Don’t sweat the small stuff either though.
Throughout your campaign, you’ll be able to learn and refine your targeting and messaging. Adapting and making changes to improve your campaign’s performance is all part of the process.
What targeting do you use if you have a small fan base for your game?
There was a lot covered about targeting and what to do if you’re starting from scratch, but what if you already have an established brand or a small network of fans? Is there a way to leverage them? Yup!
One of the awesome things about Facebook advertising is the ability to create custom audiences and LookAlike (LAL) audiences.
What are Facebook Custom Audiences and LookAlike (LAL) audiences?
In a nutshell, custom audiences are simply audiences you can create from fans of your Facebook page, website visitors from data collected from your Facebook pixel or an email list you have.
A LookAlike (LAL) audience is simply an audience that is similar to a custom audience.
Out of all the targeting options available, using a LAL audience is probably the best type of targeting to consider. This is because Facebook does such a great job of finding people that are very similar to your game’s fans.
By using this audience type, you’re more than likely to increase your fan base, engagement, getting more people to subscribe to your email list and ultimately more sales of your game.
The really cool thing is it doesn’t matter if you’re a AAA publisher or a solo indie developer, you still have access to this targeting and can run it on a minimal budget.
There is one important note to all of this though.
When creating custom audiences to make a LAL audience you ideally want to create LAL audiences from website conversion data using your Facebook Pixel or your subscriber email list.
Why is Using the Facebook Pixel so important for Indie Devs?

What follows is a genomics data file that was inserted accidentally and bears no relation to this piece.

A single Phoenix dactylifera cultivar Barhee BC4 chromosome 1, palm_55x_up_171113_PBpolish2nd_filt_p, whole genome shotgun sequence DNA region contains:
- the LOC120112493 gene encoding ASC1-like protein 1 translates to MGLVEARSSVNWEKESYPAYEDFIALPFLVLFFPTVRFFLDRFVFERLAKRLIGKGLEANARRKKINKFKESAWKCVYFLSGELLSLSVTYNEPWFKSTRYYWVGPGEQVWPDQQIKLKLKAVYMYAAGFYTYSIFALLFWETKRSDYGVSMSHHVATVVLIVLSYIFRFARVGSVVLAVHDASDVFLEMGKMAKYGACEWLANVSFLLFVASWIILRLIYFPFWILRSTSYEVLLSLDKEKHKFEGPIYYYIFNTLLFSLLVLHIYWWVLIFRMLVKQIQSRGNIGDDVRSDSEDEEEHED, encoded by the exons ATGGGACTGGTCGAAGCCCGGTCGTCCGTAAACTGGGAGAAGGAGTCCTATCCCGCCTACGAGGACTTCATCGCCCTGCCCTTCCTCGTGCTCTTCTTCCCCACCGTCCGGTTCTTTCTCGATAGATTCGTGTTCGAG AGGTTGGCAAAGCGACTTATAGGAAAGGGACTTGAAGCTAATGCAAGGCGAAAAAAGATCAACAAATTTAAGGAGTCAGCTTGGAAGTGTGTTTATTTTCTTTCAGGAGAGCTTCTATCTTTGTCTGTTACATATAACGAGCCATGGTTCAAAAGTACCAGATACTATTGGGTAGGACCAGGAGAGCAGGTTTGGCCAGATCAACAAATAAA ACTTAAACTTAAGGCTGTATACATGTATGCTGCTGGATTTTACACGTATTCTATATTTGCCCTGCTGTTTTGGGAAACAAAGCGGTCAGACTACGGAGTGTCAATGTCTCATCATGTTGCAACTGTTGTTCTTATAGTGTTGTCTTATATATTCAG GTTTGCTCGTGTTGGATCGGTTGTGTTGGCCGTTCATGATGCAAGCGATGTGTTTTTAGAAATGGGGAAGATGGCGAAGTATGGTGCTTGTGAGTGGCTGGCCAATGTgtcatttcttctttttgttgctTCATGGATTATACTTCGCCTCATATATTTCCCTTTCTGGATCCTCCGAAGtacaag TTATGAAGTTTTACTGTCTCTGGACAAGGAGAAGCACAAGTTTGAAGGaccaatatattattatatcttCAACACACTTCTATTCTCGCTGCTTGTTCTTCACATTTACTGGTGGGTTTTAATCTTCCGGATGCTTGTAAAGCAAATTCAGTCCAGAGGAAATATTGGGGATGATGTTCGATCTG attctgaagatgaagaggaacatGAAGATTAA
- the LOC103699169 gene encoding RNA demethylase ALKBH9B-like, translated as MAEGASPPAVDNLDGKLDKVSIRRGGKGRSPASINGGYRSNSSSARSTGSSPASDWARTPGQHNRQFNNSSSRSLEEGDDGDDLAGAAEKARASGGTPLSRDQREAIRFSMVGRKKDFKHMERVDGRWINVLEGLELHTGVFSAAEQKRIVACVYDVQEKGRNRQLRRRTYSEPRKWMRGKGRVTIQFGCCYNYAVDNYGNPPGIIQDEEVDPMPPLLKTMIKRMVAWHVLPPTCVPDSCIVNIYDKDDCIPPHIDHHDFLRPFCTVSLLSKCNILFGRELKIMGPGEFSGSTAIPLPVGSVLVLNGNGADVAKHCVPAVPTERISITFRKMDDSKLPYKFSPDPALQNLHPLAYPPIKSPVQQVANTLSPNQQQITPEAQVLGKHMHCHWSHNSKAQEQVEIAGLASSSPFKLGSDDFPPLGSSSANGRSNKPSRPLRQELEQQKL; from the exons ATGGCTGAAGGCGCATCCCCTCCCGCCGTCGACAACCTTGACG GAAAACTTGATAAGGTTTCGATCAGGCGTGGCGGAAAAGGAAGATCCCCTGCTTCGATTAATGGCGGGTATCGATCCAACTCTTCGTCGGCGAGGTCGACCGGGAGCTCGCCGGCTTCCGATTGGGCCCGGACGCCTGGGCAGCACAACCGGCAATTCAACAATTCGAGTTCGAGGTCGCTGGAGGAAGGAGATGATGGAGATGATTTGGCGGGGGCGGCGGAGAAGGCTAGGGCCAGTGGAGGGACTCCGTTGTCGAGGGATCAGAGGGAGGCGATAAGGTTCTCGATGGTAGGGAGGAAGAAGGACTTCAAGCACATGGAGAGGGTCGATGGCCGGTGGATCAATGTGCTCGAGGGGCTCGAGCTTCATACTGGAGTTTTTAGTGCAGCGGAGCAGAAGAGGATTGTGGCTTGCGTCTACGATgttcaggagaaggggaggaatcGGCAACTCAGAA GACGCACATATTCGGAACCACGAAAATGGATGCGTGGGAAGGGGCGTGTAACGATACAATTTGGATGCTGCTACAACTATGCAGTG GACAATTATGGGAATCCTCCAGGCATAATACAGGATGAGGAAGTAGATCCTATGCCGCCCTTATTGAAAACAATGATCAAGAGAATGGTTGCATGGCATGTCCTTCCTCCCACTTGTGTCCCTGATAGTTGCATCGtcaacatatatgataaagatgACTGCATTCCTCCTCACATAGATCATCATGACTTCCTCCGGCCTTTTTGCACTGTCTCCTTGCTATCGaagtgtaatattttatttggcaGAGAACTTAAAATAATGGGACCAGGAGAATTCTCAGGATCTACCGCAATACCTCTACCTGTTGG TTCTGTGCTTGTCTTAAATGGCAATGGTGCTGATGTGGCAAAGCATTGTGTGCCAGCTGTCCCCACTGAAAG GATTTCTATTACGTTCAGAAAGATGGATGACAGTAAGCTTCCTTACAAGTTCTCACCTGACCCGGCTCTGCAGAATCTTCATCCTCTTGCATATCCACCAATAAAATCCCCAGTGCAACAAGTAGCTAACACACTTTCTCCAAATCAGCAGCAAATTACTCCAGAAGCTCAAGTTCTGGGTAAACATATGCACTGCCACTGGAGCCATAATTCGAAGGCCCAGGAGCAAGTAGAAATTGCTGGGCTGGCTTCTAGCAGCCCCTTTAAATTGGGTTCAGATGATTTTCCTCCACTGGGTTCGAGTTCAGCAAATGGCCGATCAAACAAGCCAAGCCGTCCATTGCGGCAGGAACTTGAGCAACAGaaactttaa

Ok, the Facebook pixel was mentioned a lot and people are probably wondering what exactly it is. The Facebook pixel is a code you place onto your website which collects data that you can use to help you better target your audience.
The reason why this is so important is because by tracking what actions users take on your website, you can take out a lot of the guesswork about who to target your ads to.
For example, if you’re tracking email subscriptions on your website, those are now fans of your game and carry a lot of value. If you track people who have purchased your game, those conversions carry more value.
Wouldn’t you want to reach out directly to people who are just like your fans or re-engage potential fans that show interest in your indie game? That’s essentially what the Facebook pixel allows you to do.
That’s why the Facebook Pixel is so important and is ultimately is the answer to how to set up your Facebook advertising campaign for success.
Split Testing and Campaign Budgets
Recently, Facebook rolled out the ability to Split Test and use campaign budgets to further improve campaign performance. Here are a few ways Indie Game Devs can take advantage of these options.
- Split test multiple creatives and determine which resonates most with your target audience
- Split test multiple targets to determine which target audience is most viable for your game
- Split test based on Placements and determine where the most conversions for the desired result is occurring.
- Using campaign budgets, create several audiences and Facebook will allocate spend automatically based on performance, audience size, and budget.
Now that we’ve pretty much covered all of the essentials, that last thing worth discussing in more detail are ads.
As we have identified earlier, there are a lot of different types of ads. The big question of course is are there Facebook ads that will perform better than others for game sales?
Honestly, this is a bit of a loaded question as results can vary depending on your objectives and goals, but the short answer is yes!